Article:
US dollars money

Rightsholders may be energetically seeking a slice of TikTok’s advertising revenue in its next set of music licensing deals, but it’s already well known that the app also has another fast-growing revenue stream: user spending.

It’s something we wrote about last October, when research firm Sensor Tower estimated that TikTok users spent $914.4m in the app in the third quarter of 2022 alone. That’s money spent on TikTok’s virtual coins currency, as well as on creator-level subscriptions – a feature launched in May 2022.

So, there’s already a proven willingness for people to spend money within TikTok: around $6.3bn of lifetime consumer spending by the end of Q3 2022 according to Sensor Tower. With that in mind, reports that the app is working on a feature to paywall individual videos are very interesting.

First reported by The Information, then followed up by Insider and The Verge, the claim is that TikTokers would be able to set a price to watch some of their videos – $1 is the example given, although it seems creators could choose other amounts too. In that sense, it would just be an a la carte extension of the app’s existing subscriptions feature.

Clearly this is a feature that musicians might be able to use, as part of TikTok’s creator community. But the reports also shine a light on how social media is evolving in terms of ‘creator monetisation’, and perhaps highlight potential developments in the music streaming world.

We still tend to think of all the big social platforms as free content supported by advertising. Yet all now have layers on top of that business model for superfans to spend money on their favourite stars and channels, whether that’s perks around the free content (to stand out in the chat for example) or to access paywalled material.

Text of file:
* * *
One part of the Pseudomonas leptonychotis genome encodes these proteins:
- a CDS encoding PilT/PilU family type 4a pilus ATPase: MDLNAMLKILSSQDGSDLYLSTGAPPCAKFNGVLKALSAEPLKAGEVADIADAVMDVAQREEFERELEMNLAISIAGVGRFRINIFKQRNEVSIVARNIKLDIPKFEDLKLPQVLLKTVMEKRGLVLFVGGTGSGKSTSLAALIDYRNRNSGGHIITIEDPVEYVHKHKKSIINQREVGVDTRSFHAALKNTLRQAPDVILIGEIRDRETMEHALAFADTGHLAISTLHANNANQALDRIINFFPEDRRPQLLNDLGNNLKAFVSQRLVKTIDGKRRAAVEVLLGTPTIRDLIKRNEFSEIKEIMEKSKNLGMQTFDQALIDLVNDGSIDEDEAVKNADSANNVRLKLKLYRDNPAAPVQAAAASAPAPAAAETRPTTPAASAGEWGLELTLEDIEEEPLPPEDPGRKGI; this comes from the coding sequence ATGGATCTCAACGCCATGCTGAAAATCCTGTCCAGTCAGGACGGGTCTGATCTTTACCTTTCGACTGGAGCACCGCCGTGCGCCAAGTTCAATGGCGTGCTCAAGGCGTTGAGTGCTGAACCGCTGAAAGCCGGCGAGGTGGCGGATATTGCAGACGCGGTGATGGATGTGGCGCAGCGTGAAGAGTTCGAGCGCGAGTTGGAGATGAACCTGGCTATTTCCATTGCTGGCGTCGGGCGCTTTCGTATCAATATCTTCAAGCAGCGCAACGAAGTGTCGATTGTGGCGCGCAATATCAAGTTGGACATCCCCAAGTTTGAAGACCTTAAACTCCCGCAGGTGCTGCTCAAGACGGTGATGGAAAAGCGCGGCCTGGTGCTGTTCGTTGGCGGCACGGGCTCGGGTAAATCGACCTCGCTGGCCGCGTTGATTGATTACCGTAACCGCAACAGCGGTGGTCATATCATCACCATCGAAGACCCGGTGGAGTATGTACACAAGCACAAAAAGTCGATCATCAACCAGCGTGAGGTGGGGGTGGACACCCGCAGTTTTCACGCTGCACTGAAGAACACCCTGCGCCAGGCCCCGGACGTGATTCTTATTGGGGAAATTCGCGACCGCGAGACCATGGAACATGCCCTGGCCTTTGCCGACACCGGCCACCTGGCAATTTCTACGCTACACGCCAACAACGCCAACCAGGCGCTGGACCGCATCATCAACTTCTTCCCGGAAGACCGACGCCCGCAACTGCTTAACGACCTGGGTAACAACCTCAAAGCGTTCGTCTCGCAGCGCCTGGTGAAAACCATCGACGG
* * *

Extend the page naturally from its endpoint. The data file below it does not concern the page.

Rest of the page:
Over in music streaming, it’s still largely about free, ad-supported tiers and service-level subscriptions: $9.99 a month (and rising, finally) with efforts around superfan spending on top of that largely restricted to merch and tickets, and Spotify’s still-low-profile ‘Fan Support’ (formerly ‘Artist Fundraising Pick’) feature.

So here’s a thought. Picture a scene later in 2023 when a.) TikTok has launched paywalled posts in its main app; b.) parent company ByteDance has sealed the deals to aggressively expand its Resso music-streaming service globally with strong TikTok links; and c.) gifting, creator-level subscriptions and paywalled content are core features of that service.

The phrase ‘tips economy’ rubs some artists and music industry folk up the wrong way, because in our world ‘tips’ is associated with busking, and busking is associated with amateurs, and professional musicians should be beyond that, right? But are we missing a culture shift?

As more musicians explore the tips and subscription economies of the big social and video platforms, be it Twitch, YouTube, Patreon or TikTok, and as those companies roll out new ways for fans to spend money on their favourite creators and refine their models, it’s hard not to see all of this cross over to music streaming in a more serious, focused way sooner rather than later.

Music Ally’s next Learn Live webinar will help you understand what’s required for artists to thrive in new international markets!

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Stuart Dredge

Music Ally's Head of Insight

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